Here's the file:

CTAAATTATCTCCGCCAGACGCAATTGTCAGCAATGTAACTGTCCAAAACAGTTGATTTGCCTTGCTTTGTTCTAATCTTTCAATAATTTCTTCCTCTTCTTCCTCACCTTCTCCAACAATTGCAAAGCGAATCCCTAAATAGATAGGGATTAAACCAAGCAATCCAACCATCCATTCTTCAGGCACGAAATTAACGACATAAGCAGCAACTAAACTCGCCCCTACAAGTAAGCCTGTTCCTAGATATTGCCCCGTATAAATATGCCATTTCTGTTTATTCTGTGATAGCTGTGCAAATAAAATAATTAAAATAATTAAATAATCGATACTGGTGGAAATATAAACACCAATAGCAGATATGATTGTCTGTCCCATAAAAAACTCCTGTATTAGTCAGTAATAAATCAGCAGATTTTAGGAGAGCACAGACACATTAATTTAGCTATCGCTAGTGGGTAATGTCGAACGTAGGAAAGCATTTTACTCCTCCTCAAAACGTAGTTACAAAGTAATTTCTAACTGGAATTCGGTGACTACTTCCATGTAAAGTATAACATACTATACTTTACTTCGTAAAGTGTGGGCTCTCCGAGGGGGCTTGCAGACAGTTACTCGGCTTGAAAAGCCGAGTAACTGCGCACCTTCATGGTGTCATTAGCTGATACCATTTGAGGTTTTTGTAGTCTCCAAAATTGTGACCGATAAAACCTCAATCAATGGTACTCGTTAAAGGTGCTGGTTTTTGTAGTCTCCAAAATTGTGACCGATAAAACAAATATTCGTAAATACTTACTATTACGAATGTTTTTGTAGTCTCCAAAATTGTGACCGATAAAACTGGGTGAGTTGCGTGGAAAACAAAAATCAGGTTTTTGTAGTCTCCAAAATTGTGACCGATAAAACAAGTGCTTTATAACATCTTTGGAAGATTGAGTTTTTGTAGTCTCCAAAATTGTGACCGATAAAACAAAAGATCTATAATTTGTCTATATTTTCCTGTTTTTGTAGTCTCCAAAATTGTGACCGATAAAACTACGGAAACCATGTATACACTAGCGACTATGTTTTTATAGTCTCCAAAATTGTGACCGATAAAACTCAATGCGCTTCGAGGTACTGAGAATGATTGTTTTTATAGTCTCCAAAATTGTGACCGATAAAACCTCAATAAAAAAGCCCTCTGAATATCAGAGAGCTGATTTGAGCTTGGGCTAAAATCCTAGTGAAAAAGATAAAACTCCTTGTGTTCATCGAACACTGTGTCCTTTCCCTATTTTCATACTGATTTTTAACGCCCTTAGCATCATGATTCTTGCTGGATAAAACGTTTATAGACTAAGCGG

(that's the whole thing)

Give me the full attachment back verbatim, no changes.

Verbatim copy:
CTAAATTATCTCCGCCAGACGCAATTGTCAGCAATGTAACTGTCCAAAACAGTTGATTTGCCTTGCTTTGTTCTAATCTTTCAATAATTTCTTCCTCTTCTTCCTCACCTTCTCCAACAATTGCAAAGCGAATCCCTAAATAGATAGGGATTAAACCAAGCAATCCAACCATCCATTCTTCAGGCACGAAATTAACGACATAAGCAGCAACTAAACTCGCCCCTACAAGTAAGCCTGTTCCTAGATATTGCCCCGTATAAATATGCCATTTCTGTTTATTCTGTGATAGCTGTGCAAATAAAATAATTAAAATAATTAAATAATCGATACTGGTGGAAATATAAACACCAATAGCAGATATGATTGTCTGTCCCATAAAAAACTCCTGTATTAGTCAGTAATAAATCAGCAGATTTTAGGAGAGCACAGACACATTAATTTAGCTATCGCTAGTGGGTAATGTCGAACGTAGGAAAGCATTTTACTCCTCCTCAAAACGTAGTTACAAAGTAATTTCTAACTGGAATTCGGTGACTACTTCCATGTAAAGTATAACATACTATACTTTACTTCGTAAAGTGTGGGCTCTCCGAGGGGGCTTGCAGACAGTTACTCGGCTTGAAAAGCCGAGTAACTGCGCACCTTCATGGTGTCATTAGCTGATACCATTTGAGGTTTTTGTAGTCTCCAAAATTGTGACCGATAAAACCTCAATCAATGGTACTCGTTAAAGGTGCTGGTTTTTGTAGTCTCCAAAATTGTGACCGATAAAACAAATATTCGTAAATACTTACTATTACGAATGTTTTTGTAGTCTCCAAAATTGTGACCGATAAAACTGGGTGAGTTGCGTGGAAAACAAAAATCAGGTTTTTGTAGTCTCCAAAATTGTGACCGATAAAACAAGTGCTTTATAACATCTTTGGAAGATTGAGTTTTTGTAGTCTCCAAAATTGTGACCGATAAAACAAAAGATCTATAATTTGTCTATATTTTCCTGTTTTTGTAGTCTCCAAAATTGTGACCGATAAAACTACGGAAACCATGTATACACTAGCGACTATGTTTTTATAGTCTCCAAAATTGTGACCGATAAAACTCAATGCGCTTCGAGGTACTGAGAATGATTGTTTTTATAGTCTCCAAAATTGTGACCGATAAAACCTCAATAAAAAAGCCCTCTGAATATCAGAGAGCTGATTTGAGCTTGGGCTAAAATCCTAGTGAAAAAGATAAAACTCCTTGTGTTCATCGAACACTGTGTCCTTTCCCTATTTTCATACTGATTTTTAACGCCCTTAGCATCATGATTCTTGCTGGATAAAACGTTTATAGACTAAGCGG